With the caveat that every college radio kid probably overinflates the greatness of the music released in their first year behind the board, I’ve long championed the spring of 1989 as a pinnacle mini-era of college rock. I’m quick to list the strong releases from left of the dial luminaries like Lou Reed, Violent Femmes, the Replacements, Elvis Costello, the Cure, the Pixies, and on and on. Yet, I commonly forget one of the albums that generated the most excitement at our little broadcast outpost in the heart of America’s Dairyland, an album that indeed outpaced those of many of the more revered artists when it came time to tally up our year-end chart. There were far better and more important albums released that spring, especially with the benefit of retrospective evaluation, but that didn’t temper our excitement for Root Hog or Die by Mojo Nixon and Skid Roper.
Nixon was riding the tallest wave of his career at the time, achieving added levels of fame thanks to goofball bumpers on MTV, some effusive championing in the pages of Rolling Stone (judging by the bylines, it seemed Kurt Loder was a major fan), and even a memorable namecheck in a cultish hit from the previous fall. When it came time to make a music video for the first single from the album, Nixon was able to secure the acting services of Winona Ryder, who wasn’t herself peaking yet but was ascendent enough that her participation could be categorized as a good get. There was no real chance his music was going to fully cross over into the pop consciousness (his brand of comedic rock was too aggressively confrontational for that), but he was becoming just notable enough to crop up in the the unlikeliest of places. Whatever ceiling he had didn’t matter to us, though. We played his records like he was Elvis.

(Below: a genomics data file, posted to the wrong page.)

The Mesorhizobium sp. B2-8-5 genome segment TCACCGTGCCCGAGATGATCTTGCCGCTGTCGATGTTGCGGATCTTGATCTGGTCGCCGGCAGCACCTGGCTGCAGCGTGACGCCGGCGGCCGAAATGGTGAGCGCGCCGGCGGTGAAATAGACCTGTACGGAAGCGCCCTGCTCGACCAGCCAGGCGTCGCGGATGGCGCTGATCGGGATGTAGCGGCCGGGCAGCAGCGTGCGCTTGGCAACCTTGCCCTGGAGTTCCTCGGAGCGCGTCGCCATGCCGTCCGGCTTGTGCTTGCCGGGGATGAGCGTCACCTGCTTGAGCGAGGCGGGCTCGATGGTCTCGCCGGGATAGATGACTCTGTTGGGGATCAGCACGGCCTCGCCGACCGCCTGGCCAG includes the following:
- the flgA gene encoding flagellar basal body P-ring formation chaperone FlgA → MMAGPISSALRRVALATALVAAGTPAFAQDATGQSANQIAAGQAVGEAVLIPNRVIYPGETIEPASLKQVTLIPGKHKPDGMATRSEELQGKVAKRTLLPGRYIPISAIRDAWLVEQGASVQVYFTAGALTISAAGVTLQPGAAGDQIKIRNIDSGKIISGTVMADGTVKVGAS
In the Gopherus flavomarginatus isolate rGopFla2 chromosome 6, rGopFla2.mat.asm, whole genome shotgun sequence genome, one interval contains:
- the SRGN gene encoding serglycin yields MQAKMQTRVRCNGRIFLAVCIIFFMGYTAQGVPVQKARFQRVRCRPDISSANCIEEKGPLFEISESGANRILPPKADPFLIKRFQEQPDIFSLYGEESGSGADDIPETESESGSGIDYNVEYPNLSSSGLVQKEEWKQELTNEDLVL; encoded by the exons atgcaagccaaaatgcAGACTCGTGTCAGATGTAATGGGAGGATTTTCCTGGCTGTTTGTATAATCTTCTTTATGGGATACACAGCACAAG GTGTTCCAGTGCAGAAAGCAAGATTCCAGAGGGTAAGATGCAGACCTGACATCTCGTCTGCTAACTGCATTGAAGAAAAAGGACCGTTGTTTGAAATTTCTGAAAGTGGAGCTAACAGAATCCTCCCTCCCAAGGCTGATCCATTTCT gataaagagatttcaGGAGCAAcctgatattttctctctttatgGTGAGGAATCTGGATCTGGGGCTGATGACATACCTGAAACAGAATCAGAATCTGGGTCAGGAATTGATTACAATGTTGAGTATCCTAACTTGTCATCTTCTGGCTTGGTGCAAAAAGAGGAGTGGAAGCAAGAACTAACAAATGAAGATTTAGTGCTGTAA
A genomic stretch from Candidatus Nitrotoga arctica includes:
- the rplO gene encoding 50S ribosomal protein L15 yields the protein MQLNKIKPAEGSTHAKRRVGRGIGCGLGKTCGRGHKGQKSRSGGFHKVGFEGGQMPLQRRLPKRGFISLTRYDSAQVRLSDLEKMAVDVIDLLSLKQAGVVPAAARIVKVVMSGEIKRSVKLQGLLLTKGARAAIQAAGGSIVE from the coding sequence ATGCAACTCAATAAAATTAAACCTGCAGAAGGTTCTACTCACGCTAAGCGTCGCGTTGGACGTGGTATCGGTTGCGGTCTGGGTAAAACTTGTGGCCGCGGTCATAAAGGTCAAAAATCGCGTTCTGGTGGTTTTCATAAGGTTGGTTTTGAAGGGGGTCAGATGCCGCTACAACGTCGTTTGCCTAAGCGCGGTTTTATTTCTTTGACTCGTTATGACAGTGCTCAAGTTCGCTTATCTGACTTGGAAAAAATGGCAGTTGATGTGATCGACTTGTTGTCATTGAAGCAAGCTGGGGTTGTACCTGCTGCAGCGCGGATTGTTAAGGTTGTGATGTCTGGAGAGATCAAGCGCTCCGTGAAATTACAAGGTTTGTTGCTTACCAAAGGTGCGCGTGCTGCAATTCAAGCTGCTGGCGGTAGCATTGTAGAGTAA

If I’m being completely honest, I probably played the jokey song about Debbie Gibson that served as that lead single more than anything else (because deep down inside, I really wanted to play “Only in My Dreams” on the radio), but I now prefer to dig deeper into Nixon’s albums. For one thing, the pop culture trash-talking that earned him the most attention hasn’t exactly aged gracefully, what with references to the likes of Spuds McKenzie. On the other hand, tuneful complaints about the ugly hypocrisy of the FCC never go out of style.
Listen or download –> Mojo Nixon & Skid Roper, “Pirate Radio”
(Disclaimer: It appears to me that the Mojo Nixon and Skid Roper album Root Hog or Die is out of print, at least as a physical object that can be acquired from your favorite local, independently-owned record store in a manner that duly compensates both the proprietor of said shop and the artist. I mean no fiscal harm to anyone in the posting and sharing of this song. Still, I know how the rules work. I will gladly remove it if asked to do so by any individual or entity, at least as long as that individual or entity has due authority to make such a request.)